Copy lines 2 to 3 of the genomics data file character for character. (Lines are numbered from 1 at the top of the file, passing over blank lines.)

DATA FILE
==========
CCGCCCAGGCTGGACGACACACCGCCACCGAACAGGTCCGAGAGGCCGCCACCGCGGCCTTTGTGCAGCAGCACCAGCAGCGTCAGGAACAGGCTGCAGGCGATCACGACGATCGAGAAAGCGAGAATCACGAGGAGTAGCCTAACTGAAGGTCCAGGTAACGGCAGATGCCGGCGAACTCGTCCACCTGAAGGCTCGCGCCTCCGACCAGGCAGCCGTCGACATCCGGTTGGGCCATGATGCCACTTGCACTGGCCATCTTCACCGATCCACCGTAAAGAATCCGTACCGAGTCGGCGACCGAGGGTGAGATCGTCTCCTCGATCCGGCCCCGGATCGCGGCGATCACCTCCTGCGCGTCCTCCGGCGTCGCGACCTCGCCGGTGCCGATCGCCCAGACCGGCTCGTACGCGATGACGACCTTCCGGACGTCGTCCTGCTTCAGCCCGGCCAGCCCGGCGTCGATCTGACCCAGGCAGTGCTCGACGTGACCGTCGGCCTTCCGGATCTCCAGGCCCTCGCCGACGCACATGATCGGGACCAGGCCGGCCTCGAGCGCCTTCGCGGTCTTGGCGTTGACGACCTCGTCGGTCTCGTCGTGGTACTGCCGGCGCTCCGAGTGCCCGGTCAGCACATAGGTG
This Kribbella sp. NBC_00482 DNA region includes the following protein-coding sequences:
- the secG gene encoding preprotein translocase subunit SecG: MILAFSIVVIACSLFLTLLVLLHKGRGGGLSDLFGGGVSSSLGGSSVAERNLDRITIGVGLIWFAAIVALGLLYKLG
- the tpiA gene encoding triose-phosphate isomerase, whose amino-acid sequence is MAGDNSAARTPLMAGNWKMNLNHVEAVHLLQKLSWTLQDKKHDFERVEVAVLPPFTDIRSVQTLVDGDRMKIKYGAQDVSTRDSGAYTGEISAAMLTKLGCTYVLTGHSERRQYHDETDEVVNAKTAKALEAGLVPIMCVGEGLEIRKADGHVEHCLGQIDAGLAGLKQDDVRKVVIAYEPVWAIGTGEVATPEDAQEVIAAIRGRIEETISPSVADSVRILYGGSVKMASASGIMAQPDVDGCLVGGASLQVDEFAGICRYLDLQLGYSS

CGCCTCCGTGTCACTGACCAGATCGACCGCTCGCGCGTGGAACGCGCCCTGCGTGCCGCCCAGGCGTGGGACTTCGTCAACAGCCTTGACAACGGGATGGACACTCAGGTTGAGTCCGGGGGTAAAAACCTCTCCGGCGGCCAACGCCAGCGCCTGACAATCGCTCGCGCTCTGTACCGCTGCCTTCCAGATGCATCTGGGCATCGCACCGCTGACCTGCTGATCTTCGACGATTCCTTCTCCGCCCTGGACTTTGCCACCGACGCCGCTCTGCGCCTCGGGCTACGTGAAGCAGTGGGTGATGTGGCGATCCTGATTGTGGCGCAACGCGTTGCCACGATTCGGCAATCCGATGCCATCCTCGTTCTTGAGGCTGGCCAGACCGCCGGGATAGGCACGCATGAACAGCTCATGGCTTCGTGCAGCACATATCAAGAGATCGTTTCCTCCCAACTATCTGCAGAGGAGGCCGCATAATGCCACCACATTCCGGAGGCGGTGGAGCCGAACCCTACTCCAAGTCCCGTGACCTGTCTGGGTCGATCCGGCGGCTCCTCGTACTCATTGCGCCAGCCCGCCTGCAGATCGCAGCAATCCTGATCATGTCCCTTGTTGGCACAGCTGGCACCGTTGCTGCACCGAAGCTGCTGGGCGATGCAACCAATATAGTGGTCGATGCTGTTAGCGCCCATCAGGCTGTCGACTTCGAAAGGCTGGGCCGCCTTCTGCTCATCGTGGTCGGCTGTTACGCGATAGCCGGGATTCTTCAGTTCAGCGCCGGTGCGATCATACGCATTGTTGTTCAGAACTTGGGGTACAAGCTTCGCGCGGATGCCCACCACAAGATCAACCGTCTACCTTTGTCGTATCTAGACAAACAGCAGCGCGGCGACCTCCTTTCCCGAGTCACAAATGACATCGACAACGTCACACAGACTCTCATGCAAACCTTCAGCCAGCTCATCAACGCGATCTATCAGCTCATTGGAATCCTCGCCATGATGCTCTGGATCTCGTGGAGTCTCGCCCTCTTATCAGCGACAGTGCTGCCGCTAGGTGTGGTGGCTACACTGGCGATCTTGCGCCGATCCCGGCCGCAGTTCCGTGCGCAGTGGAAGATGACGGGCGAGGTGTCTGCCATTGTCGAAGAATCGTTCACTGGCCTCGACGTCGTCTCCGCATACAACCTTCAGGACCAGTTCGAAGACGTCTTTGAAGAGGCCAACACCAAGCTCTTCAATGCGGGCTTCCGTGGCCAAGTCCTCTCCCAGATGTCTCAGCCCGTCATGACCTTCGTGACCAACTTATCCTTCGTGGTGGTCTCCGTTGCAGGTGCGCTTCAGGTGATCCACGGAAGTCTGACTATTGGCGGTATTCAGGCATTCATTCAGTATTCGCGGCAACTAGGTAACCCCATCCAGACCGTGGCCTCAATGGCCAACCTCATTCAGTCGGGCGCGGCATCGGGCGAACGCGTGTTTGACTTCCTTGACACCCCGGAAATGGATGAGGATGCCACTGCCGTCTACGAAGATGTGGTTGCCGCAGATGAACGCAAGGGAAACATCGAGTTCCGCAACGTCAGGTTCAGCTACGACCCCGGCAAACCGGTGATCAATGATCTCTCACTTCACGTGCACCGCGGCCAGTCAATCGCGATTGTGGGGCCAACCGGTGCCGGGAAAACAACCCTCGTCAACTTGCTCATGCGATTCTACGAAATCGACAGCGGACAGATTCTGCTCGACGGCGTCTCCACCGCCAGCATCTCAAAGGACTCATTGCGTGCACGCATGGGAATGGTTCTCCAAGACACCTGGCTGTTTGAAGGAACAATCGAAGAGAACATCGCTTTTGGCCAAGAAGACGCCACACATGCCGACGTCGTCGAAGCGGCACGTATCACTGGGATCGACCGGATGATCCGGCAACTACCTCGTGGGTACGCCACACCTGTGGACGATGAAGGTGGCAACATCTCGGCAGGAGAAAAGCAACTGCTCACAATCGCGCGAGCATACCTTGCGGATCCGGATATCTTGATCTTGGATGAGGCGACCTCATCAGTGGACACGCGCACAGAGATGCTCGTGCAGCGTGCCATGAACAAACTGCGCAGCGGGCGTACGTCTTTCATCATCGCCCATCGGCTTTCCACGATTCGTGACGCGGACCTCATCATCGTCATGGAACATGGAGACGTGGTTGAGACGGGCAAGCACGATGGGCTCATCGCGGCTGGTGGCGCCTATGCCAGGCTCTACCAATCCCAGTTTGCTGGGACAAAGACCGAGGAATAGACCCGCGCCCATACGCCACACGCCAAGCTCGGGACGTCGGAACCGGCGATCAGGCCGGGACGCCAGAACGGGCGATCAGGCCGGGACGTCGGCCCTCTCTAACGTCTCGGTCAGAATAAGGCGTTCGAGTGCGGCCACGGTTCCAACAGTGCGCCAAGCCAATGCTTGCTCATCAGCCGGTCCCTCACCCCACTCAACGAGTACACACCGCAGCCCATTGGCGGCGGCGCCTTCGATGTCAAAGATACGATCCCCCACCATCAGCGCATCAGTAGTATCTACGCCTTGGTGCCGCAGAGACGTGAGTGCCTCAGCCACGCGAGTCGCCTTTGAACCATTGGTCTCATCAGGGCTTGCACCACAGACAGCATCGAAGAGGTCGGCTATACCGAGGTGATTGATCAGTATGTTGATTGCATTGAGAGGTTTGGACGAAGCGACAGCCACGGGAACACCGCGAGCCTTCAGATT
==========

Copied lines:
This Kribbella sp. NBC_00482 DNA region includes the following protein-coding sequences:
- the secG gene encoding preprotein translocase subunit SecG: MILAFSIVVIACSLFLTLLVLLHKGRGGGLSDLFGGGVSSSLGGSSVAERNLDRITIGVGLIWFAAIVALGLLYKLG